People will tell you about the poverty, the religion, the dirty streets, the people who want to sell you a carpet, the people who will rip you off, the corruption of the police, the lack of education.

No one mentions the kindness of people. That was what overwhelmed me every single day. The people who would offer you directions, a ride, a tea, a meal inside their home, stories of their past. 

A week into my stay in Taghazout, I met Senna. She smiled so much that she glowed. She was so genuinely happy and radiated such good vibes that I later told everyone who was worried for us hitchhiking on our own that no one would possibly want to harm Senna and I therefore felt very safe to be anywhere near her. 

Senna has had the single biggest impact on my life of anyone I've met on my travels. For weeks she made silent observations of my behaviour and then when I finally had some realisations, she stood quietly as I poured out things that by then seemed so obvious and I watched her eyes smile ever so slightly and I knew she'd been waiting for me to learn these things on my own. So many conclusions I had drawn in my life- many opinions set in stone- she made me question every one. She shook up my brain and cleared the dust that had long settled on countless subjects. 

She made me laugh every day, with stories often beginning with "My friend who lives in a yurt and makes essential oils..." or "One time when I was 13 we snuck out of a homeschool trip and hitchhiked to the city..." 

One night when we had got rides in four different vehicles and it was late and we were overtired we were giggling like baboons in the back of a car hoping we wouldn't annoy the couple so much that they would leave us on the side of the road.

I learnt first hand how different an interaction you can have with the same people and a different attitude. She'd have a conversation with anyone- no- everyone.  

When she left, I missed her dearly but I knew I was better for having met her. She left me so capable that just hours after we'd said goodbye, I had secured a job at a riad and was eating a home cooked tagine with five Moroccan people. She taught me things that I can't even name.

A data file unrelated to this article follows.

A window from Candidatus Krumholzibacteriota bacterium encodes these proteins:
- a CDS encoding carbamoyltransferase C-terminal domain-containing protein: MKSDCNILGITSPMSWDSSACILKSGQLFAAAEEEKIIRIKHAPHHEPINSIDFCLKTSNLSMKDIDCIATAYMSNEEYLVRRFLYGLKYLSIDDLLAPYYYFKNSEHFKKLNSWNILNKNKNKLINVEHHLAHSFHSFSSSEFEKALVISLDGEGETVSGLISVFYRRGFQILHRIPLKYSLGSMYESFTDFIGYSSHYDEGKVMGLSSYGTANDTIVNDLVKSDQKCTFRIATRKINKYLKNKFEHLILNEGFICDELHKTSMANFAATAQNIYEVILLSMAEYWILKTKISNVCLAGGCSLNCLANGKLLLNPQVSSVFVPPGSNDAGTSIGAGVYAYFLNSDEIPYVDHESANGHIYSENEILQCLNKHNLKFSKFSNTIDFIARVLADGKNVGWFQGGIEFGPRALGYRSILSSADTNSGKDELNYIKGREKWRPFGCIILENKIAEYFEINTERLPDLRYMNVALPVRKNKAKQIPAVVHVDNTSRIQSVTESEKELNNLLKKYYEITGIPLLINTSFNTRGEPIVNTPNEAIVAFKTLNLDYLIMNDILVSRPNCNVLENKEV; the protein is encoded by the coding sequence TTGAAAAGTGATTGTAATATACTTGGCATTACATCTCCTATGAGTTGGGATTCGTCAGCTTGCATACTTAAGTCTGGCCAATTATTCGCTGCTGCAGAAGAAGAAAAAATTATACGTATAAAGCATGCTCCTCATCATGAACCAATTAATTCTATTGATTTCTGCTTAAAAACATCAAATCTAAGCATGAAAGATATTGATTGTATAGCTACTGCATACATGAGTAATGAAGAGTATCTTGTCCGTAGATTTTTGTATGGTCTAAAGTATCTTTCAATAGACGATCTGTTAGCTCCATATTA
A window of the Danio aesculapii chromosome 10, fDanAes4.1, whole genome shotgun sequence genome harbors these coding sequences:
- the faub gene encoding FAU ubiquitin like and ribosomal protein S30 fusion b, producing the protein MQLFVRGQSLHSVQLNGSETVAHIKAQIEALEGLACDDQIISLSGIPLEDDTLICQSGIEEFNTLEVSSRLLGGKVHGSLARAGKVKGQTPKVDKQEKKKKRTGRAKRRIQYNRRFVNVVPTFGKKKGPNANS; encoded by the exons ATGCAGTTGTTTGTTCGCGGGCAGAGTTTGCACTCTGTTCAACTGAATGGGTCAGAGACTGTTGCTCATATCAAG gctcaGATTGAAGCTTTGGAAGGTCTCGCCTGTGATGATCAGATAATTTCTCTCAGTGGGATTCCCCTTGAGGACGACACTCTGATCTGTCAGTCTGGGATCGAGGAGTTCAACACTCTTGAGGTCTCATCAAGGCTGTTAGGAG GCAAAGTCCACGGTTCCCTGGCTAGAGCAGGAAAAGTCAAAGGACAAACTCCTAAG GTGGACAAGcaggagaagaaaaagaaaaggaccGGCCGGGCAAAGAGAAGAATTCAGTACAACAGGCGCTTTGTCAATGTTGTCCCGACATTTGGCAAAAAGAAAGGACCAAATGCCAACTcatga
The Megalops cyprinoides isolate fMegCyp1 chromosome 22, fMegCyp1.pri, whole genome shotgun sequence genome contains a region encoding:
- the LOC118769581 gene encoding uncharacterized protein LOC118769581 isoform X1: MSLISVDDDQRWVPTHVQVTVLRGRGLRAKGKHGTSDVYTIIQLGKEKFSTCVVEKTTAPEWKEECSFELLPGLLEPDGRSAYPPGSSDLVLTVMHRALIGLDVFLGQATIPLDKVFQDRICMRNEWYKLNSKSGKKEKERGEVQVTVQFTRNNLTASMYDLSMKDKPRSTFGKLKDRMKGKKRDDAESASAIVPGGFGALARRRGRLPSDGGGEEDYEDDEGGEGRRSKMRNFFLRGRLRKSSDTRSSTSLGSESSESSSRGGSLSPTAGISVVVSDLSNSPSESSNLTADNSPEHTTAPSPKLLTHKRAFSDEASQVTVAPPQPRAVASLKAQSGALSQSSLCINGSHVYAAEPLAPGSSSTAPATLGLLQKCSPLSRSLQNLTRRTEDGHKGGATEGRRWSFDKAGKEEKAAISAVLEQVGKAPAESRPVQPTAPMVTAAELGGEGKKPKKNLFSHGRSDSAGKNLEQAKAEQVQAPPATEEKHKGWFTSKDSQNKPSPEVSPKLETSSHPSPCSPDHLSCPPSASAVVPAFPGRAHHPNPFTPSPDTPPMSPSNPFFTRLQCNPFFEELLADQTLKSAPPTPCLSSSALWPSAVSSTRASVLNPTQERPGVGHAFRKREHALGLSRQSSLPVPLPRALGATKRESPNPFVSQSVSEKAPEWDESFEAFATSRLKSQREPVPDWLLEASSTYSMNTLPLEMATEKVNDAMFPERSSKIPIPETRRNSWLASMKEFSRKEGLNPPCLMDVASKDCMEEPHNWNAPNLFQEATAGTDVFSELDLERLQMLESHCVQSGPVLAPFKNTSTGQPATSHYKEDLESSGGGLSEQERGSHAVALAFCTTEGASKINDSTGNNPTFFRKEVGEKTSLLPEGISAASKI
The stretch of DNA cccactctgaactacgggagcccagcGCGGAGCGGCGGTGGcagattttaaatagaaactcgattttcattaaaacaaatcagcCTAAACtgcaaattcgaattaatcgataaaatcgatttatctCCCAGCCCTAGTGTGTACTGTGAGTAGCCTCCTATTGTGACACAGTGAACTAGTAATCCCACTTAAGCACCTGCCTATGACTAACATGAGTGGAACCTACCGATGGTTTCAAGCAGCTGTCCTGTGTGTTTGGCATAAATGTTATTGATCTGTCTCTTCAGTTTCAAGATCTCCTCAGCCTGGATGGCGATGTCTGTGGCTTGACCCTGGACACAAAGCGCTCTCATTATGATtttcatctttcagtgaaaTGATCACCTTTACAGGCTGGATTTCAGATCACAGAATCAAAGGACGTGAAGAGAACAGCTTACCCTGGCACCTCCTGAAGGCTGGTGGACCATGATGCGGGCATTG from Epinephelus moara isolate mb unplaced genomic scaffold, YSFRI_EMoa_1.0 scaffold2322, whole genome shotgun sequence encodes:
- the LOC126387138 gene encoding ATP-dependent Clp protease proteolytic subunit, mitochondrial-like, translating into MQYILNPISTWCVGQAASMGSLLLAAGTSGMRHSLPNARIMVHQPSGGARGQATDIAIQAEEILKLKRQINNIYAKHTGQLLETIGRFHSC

I was so much more open to interactions and because of this I met Moroccan people who had travelled and people who had never been to the cities of their own country. Acrobats, musicians, lawyers, accountants, architects, and people who spoke six languages. Many educated people who worked in restaurants or shops because there are no jobs.

I spent most of my time in Taghazout, a little surf town nearest to Agadir in the South and from there Senna and I travelled to Mirleft and Lagzira before she left back to France. After working for a week in Essaouira and meeting two fantastic German sisters who had planned to hike the Atlas Mountains, I knew my time was coming to an end and headed for Marrakech. There I met some fantastic people and found some old friends too. 

I rode a camel through the desert and slept at a traditional Berber camp, I dipped my toes in North Africa's biggest waterfall, I ate Cous Cous on Fridays (and tagine every other night) and drank mint tea every morning, I walked under the arches at Lagzira, I learnt to surf (kind of), a wild monkey jumped on my head, and we hitchhiked 600km. 

Morocco was the 20th country I've visited and I can say without a doubt, it is in the top three on the Most Friendly list. I didn't feel unsafe or scared or disrespected. I would even go so far as to say it's my favourite country so far. I didn't make it to Fez or Casablanca or Chefchouen like I wanted to but I hope this will only encourage my return. 

People will tell you that the men will take advantage of you, that they will get the wrong idea and you'll be in danger if you engage anyone. The Australian government travel websites warn against terrorism and kidnapping of Westerners. People will tell you to be fierce, to walk with purpose, to not make eye contact.

Smile. Accept tea from shop owners, have a conversation. Be kind. Be overwhelmingly kind. Be so kind that the kindness oozes out of your soul and covers the earth in a thick mucus of kindness. Chances are Moroccan people will still be kinder.